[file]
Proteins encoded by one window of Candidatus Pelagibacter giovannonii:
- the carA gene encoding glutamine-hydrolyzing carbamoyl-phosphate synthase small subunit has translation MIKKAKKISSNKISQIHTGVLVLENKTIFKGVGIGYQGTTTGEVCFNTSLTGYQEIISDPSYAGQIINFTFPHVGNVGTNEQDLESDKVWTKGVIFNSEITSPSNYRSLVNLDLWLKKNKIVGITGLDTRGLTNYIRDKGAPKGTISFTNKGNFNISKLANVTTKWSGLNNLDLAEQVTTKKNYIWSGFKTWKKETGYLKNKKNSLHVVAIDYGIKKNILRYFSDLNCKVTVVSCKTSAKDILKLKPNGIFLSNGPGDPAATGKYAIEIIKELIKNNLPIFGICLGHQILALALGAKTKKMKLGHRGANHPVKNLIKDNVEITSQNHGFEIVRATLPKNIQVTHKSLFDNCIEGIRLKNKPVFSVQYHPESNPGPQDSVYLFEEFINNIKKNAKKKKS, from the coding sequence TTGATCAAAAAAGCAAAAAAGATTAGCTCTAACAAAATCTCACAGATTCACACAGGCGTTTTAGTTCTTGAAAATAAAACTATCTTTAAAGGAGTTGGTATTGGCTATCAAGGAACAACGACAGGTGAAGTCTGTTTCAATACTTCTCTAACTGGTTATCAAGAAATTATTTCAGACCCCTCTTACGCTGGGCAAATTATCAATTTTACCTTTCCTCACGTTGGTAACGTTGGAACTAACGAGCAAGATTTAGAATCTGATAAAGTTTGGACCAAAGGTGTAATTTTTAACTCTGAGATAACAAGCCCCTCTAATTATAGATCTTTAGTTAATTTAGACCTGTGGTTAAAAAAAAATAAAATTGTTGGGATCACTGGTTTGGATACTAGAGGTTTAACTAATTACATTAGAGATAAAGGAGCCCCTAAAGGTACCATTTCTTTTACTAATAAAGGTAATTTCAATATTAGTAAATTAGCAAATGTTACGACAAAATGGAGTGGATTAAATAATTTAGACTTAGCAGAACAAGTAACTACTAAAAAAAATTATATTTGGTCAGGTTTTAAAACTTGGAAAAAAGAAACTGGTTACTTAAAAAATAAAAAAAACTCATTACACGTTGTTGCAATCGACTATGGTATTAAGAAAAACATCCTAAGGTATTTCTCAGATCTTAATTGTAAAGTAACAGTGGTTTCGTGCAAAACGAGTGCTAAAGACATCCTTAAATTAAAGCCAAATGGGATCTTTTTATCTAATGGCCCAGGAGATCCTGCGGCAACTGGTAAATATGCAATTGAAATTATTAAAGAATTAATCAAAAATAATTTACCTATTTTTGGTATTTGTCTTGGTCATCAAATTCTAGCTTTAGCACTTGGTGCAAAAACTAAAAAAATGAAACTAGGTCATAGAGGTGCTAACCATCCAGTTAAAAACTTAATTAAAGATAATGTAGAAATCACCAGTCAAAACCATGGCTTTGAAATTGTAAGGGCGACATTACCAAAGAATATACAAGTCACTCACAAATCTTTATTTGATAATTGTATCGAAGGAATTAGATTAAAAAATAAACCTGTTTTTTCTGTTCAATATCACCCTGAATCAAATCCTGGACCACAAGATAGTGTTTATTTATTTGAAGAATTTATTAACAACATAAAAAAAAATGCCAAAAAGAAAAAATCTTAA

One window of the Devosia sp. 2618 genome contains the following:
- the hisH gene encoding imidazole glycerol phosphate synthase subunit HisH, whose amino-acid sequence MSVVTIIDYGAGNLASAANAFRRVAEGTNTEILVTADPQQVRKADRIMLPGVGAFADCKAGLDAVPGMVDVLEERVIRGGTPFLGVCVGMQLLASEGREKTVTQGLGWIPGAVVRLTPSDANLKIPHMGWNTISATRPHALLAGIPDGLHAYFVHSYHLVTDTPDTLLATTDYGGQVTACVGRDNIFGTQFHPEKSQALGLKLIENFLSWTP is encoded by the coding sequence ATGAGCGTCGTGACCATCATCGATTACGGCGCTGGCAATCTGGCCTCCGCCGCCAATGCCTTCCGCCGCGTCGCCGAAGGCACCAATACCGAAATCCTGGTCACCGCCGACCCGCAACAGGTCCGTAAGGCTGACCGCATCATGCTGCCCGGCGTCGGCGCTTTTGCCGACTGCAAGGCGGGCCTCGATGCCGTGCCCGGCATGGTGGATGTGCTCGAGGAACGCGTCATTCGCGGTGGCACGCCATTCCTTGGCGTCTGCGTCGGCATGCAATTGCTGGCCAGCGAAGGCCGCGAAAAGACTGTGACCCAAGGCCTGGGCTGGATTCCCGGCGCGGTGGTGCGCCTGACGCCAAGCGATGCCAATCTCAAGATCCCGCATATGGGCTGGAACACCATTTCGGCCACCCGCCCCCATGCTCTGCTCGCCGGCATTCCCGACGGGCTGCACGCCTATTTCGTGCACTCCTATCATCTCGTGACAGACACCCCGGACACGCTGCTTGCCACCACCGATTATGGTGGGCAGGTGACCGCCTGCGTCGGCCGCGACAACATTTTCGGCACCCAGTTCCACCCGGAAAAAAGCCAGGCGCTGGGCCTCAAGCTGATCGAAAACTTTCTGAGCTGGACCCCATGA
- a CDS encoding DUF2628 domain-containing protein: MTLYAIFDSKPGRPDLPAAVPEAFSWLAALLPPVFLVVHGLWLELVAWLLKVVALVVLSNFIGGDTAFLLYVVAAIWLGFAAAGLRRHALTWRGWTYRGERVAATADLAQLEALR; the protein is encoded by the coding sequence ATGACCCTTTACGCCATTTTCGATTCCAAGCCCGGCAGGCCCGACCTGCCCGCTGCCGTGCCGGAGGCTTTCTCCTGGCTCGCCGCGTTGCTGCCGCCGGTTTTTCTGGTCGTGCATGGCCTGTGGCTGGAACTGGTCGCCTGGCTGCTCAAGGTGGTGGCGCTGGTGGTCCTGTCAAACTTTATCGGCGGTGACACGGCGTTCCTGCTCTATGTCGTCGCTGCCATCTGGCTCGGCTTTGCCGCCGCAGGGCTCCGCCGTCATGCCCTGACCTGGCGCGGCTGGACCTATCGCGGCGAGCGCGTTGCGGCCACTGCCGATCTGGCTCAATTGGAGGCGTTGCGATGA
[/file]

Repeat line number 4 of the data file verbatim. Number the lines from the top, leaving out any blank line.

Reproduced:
- the hisH gene encoding imidazole glycerol phosphate synthase subunit HisH, whose amino-acid sequence MSVVTIIDYGAGNLASAANAFRRVAEGTNTEILVTADPQQVRKADRIMLPGVGAFADCKAGLDAVPGMVDVLEERVIRGGTPFLGVCVGMQLLASEGREKTVTQGLGWIPGAVVRLTPSDANLKIPHMGWNTISATRPHALLAGIPDGLHAYFVHSYHLVTDTPDTLLATTDYGGQVTACVGRDNIFGTQFHPEKSQALGLKLIENFLSWTP is encoded by the coding sequence ATGAGCGTCGTGACCATCATCGATTACGGCGCTGGCAATCTGGCCTCCGCCGCCAATGCCTTCCGCCGCGTCGCCGAAGGCACCAATACCGAAATCCTGGTCACCGCCGACCCGCAACAGGTCCGTAAGGCTGACCGCATCATGCTGCCCGGCGTCGGCGCTTTTGCCGACTGCAAGGCGGGCCTCGATGCCGTGCCCGGCATGGTGGATGTGCTCGAGGAACGCGTCATTCGCGGTGGCACGCCATTCCTTGGCGTCTGCGTCGGCATGCAATTGCTGGCCAGCGAAGGCCGCGAAAAGACTGTGACCCAAGGCCTGGGCTGGATTCCCGGCGCGGTGGTGCGCCTGACGCCAAGCGATGCCAATCTCAAGATCCCGCATATGGGCTGGAACACCATTTCGGCCACCCGCCCCCATGCTCTGCTCGCCGGCATTCCCGACGGGCTGCACGCCTATTTCGTGCACTCCTATCATCTCGTGACAGACACCCCGGACACGCTGCTTGCCACCACCGATTATGGTGGGCAGGTGACCGCCTGCGTCGGCCGCGACAACATTTTCGGCACCCAGTTCCACCCGGAAAAAAGCCAGGCGCTGGGCCTCAAGCTGATCGAAAACTTTCTGAGCTGGACCCCATGA